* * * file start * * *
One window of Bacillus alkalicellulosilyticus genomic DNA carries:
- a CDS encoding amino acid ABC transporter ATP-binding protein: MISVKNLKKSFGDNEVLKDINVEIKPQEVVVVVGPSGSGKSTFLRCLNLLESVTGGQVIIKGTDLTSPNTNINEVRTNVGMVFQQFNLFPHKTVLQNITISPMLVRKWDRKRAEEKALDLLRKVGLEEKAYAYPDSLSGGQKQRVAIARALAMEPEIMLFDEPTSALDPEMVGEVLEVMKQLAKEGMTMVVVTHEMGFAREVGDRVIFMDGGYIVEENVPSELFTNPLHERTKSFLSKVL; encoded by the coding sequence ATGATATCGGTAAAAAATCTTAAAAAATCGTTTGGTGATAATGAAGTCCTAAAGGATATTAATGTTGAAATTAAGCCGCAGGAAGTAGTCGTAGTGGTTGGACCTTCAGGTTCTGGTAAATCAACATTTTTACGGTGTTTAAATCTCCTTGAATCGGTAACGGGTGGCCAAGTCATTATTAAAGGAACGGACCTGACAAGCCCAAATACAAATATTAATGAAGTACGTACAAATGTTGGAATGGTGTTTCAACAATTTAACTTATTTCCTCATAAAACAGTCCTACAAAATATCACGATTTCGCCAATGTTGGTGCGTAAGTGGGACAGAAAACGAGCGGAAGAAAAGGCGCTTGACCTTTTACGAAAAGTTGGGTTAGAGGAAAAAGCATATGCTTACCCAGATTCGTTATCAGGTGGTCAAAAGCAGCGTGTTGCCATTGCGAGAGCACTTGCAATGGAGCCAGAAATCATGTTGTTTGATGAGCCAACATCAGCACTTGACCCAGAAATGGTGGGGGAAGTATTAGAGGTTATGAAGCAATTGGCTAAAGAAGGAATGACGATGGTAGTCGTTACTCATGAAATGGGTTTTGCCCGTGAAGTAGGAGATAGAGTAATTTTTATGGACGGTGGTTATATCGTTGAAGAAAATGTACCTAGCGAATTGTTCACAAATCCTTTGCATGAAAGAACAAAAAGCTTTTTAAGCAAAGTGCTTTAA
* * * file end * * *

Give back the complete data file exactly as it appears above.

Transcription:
One window of Bacillus alkalicellulosilyticus genomic DNA carries:
- a CDS encoding amino acid ABC transporter ATP-binding protein: MISVKNLKKSFGDNEVLKDINVEIKPQEVVVVVGPSGSGKSTFLRCLNLLESVTGGQVIIKGTDLTSPNTNINEVRTNVGMVFQQFNLFPHKTVLQNITISPMLVRKWDRKRAEEKALDLLRKVGLEEKAYAYPDSLSGGQKQRVAIARALAMEPEIMLFDEPTSALDPEMVGEVLEVMKQLAKEGMTMVVVTHEMGFAREVGDRVIFMDGGYIVEENVPSELFTNPLHERTKSFLSKVL; encoded by the coding sequence ATGATATCGGTAAAAAATCTTAAAAAATCGTTTGGTGATAATGAAGTCCTAAAGGATATTAATGTTGAAATTAAGCCGCAGGAAGTAGTCGTAGTGGTTGGACCTTCAGGTTCTGGTAAATCAACATTTTTACGGTGTTTAAATCTCCTTGAATCGGTAACGGGTGGCCAAGTCATTATTAAAGGAACGGACCTGACAAGCCCAAATACAAATATTAATGAAGTACGTACAAATGTTGGAATGGTGTTTCAACAATTTAACTTATTTCCTCATAAAACAGTCCTACAAAATATCACGATTTCGCCAATGTTGGTGCGTAAGTGGGACAGAAAACGAGCGGAAGAAAAGGCGCTTGACCTTTTACGAAAAGTTGGGTTAGAGGAAAAAGCATATGCTTACCCAGATTCGTTATCAGGTGGTCAAAAGCAGCGTGTTGCCATTGCGAGAGCACTTGCAATGGAGCCAGAAATCATGTTGTTTGATGAGCCAACATCAGCACTTGACCCAGAAATGGTGGGGGAAGTATTAGAGGTTATGAAGCAATTGGCTAAAGAAGGAATGACGATGGTAGTCGTTACTCATGAAATGGGTTTTGCCCGTGAAGTAGGAGATAGAGTAATTTTTATGGACGGTGGTTATATCGTTGAAGAAAATGTACCTAGCGAATTGTTCACAAATCCTTTGCATGAAAGAACAAAAAGCTTTTTAAGCAAAGTGCTTTAA